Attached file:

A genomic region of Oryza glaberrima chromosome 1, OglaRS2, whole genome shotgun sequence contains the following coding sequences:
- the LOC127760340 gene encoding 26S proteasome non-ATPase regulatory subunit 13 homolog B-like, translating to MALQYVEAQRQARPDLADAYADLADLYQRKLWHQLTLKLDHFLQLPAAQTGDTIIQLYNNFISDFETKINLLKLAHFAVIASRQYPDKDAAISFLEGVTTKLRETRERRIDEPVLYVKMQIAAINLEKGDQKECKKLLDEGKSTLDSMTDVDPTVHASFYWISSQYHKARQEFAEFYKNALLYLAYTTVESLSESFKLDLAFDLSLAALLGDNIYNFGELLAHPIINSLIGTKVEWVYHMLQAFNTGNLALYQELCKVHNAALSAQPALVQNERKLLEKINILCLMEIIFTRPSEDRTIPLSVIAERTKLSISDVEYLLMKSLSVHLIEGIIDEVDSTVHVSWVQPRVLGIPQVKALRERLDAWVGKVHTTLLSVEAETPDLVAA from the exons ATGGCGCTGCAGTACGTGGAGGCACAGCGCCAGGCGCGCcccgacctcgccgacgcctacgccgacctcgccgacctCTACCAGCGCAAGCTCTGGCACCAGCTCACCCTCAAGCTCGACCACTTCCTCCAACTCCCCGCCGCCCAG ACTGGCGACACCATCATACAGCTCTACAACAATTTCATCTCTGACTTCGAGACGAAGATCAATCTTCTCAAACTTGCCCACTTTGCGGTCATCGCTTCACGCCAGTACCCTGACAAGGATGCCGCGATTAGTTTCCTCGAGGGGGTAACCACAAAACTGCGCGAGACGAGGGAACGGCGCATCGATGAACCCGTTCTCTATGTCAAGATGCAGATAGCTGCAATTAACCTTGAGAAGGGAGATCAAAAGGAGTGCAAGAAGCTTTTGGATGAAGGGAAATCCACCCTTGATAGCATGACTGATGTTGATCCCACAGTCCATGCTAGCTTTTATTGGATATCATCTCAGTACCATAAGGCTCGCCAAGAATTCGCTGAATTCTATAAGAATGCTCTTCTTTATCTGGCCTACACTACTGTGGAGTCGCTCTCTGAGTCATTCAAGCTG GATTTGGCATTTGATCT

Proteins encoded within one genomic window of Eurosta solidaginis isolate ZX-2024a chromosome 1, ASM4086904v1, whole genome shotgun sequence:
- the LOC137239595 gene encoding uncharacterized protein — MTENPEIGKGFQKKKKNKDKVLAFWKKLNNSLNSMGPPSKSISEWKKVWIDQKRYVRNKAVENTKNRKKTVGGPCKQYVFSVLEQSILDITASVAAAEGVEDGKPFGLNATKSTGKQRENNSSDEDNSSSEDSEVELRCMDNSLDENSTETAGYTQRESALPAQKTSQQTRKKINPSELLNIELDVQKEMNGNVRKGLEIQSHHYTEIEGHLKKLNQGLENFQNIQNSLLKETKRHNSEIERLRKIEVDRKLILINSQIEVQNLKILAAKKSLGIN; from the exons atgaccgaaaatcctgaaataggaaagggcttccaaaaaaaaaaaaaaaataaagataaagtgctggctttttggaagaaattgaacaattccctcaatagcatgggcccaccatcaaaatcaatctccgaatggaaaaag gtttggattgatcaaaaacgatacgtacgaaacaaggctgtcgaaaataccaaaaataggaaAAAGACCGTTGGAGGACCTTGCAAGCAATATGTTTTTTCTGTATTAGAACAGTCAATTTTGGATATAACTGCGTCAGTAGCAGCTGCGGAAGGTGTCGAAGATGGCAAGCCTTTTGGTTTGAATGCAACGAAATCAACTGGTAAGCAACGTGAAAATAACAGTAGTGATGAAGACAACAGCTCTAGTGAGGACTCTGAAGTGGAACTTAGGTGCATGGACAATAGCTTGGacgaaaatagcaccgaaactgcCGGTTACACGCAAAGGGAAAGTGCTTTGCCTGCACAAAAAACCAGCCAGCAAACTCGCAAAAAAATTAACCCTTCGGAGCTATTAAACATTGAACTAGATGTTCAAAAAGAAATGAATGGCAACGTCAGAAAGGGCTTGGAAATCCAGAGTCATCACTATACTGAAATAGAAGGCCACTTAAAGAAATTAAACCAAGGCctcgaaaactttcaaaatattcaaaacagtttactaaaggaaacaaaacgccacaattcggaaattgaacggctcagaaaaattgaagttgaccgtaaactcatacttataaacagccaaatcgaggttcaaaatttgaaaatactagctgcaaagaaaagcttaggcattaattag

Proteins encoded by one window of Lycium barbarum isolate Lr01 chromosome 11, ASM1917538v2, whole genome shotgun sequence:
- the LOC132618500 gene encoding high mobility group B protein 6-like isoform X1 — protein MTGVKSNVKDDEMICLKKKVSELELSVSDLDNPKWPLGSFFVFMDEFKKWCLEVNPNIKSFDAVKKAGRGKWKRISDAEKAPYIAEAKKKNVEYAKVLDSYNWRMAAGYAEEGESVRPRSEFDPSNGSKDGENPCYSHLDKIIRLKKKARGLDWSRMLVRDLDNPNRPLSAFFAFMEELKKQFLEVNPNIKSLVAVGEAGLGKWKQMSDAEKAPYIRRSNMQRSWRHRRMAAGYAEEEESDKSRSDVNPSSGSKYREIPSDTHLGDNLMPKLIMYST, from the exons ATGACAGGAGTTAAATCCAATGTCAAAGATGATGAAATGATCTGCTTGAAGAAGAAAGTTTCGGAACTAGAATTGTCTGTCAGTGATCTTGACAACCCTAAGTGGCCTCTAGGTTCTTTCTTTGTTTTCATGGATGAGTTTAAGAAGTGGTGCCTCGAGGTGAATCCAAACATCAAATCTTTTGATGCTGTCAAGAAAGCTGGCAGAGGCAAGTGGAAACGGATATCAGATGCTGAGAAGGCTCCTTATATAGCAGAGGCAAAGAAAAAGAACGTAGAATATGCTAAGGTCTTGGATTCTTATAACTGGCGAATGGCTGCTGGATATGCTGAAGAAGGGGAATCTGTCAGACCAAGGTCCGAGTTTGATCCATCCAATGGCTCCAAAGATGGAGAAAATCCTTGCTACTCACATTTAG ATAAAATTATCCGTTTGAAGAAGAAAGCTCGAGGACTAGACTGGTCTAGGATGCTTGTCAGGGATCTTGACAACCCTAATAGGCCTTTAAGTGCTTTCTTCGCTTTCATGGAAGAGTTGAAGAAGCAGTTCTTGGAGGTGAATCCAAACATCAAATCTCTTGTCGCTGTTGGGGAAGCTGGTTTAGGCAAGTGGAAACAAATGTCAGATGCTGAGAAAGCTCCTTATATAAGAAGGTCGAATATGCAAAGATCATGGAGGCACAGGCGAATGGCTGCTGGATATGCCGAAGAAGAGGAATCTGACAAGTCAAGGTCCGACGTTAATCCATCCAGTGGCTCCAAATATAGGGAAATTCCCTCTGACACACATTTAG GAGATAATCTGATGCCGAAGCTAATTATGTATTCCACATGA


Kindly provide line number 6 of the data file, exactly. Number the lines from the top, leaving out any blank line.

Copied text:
- the LOC132618500 gene encoding high mobility group B protein 6-like isoform X1 — protein MTGVKSNVKDDEMICLKKKVSELELSVSDLDNPKWPLGSFFVFMDEFKKWCLEVNPNIKSFDAVKKAGRGKWKRISDAEKAPYIAEAKKKNVEYAKVLDSYNWRMAAGYAEEGESVRPRSEFDPSNGSKDGENPCYSHLDKIIRLKKKARGLDWSRMLVRDLDNPNRPLSAFFAFMEELKKQFLEVNPNIKSLVAVGEAGLGKWKQMSDAEKAPYIRRSNMQRSWRHRRMAAGYAEEEESDKSRSDVNPSSGSKYREIPSDTHLGDNLMPKLIMYST, from the exons ATGACAGGAGTTAAATCCAATGTCAAAGATGATGAAATGATCTGCTTGAAGAAGAAAGTTTCGGAACTAGAATTGTCTGTCAGTGATCTTGACAACCCTAAGTGGCCTCTAGGTTCTTTCTTTGTTTTCATGGATGAGTTTAAGAAGTGGTGCCTCGAGGTGAATCCAAACATCAAATCTTTTGATGCTGTCAAGAAAGCTGGCAGAGGCAAGTGGAAACGGATATCAGATGCTGAGAAGGCTCCTTATATAGCAGAGGCAAAGAAAAAGAACGTAGAATATGCTAAGGTCTTGGATTCTTATAACTGGCGAATGGCTGCTGGATATGCTGAAGAAGGGGAATCTGTCAGACCAAGGTCCGAGTTTGATCCATCCAATGGCTCCAAAGATGGAGAAAATCCTTGCTACTCACATTTAG ATAAAATTATCCGTTTGAAGAAGAAAGCTCGAGGACTAGACTGGTCTAGGATGCTTGTCAGGGATCTTGACAACCCTAATAGGCCTTTAAGTGCTTTCTTCGCTTTCATGGAAGAGTTGAAGAAGCAGTTCTTGGAGGTGAATCCAAACATCAAATCTCTTGTCGCTGTTGGGGAAGCTGGTTTAGGCAAGTGGAAACAAATGTCAGATGCTGAGAAAGCTCCTTATATAAGAAGGTCGAATATGCAAAGATCATGGAGGCACAGGCGAATGGCTGCTGGATATGCCGAAGAAGAGGAATCTGACAAGTCAAGGTCCGACGTTAATCCATCCAGTGGCTCCAAATATAGGGAAATTCCCTCTGACACACATTTAG GAGATAATCTGATGCCGAAGCTAATTATGTATTCCACATGA